A long-term slide in growth for industrialised nations

Over the long term,the US economy has been growing at its slowest rate since the Great Depression.

Written by New York Times | New York | Published: February 4, 2012 1:20 am

Over the long term,the US economy has been growing at its slowest rate since the Great Depression. Most other major developed countries have also experienced unusually slow growth over the last 10 years. The American economy’s reported 2.8 per cent growth in the fourth quarter,at an annual rate,was seen as mildly encouraging. But it meant that over the previous 10 years,the economy had grown at a compound annual rate of just 1.7 per cent. Until the current cycle,there had been no similar prolonged period of such slow growth since the Depression.

The IMF’s latest forecasts indicate that there is not likely to be a pickup in growth anytime soon,either in the US or other large industrialised countries. If the fund’s forecasts of 1.8 per cent real growth in 2012 and 2.2 per cent in 2013 prove to be accurate,the 10-year American rate at the end of 2013 will have fallen to 1.5 per cent,lower than any figure shown on the chart. But it will still be a little above the 0.9 per cent compound growth rate in the decade from 1929,the year the Depression began,to 1939.

The charts show 10-year growth rates in the six other countries that used to make up the Group of 7 industrialised nations that would hold regular international summit meetings. Comparable data is available for all the countries only back to 1981,so the charts begin with the decade that ended in 1991.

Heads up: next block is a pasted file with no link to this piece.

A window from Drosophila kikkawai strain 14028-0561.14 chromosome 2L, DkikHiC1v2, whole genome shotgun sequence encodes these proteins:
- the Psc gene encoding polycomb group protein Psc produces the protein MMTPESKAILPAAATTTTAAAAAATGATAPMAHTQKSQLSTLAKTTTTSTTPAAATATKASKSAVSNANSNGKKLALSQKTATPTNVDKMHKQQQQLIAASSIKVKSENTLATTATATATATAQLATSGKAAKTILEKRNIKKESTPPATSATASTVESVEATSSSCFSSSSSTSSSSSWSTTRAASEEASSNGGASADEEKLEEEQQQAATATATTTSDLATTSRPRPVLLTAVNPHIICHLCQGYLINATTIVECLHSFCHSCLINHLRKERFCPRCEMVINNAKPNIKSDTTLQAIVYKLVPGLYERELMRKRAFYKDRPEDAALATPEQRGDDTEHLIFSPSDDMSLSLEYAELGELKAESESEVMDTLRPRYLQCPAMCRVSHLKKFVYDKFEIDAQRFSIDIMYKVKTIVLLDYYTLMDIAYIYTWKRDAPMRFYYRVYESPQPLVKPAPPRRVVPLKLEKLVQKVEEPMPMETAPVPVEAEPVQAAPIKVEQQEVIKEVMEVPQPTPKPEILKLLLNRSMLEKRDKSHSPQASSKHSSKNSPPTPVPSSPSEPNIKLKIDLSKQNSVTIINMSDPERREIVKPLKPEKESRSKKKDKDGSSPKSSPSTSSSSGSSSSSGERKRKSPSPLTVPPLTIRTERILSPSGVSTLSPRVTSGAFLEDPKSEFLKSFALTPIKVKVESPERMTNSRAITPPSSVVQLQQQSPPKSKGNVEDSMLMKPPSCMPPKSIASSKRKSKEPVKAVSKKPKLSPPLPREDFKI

If the IMF forecasts are accurate,France,Italy and Britain will end 2013 with 10-year growth rates below any shown on the charts. Canada will hit a new low in 2012 before rising a bit in 2013. Its forecast 10-year growth rate of 1.8 per cent would have seemed very low a few years ago. For Britain,which endured a horrible decade in the 1970s that led to talk of the “British disease,” the previous postwar low,not shown in the charts,was in the 10 years ending in the second quarter of 1983,an annual rate of 0.95 per cent. The figure for the 10 years through 2011 is 1.4 per cent,but the IMF predictions indicate the 2013 figure will fall to just 0.94 per cent. The fund expects the British economy to grow by just 0.6 per cent this year and by 2 per cent in 2013.

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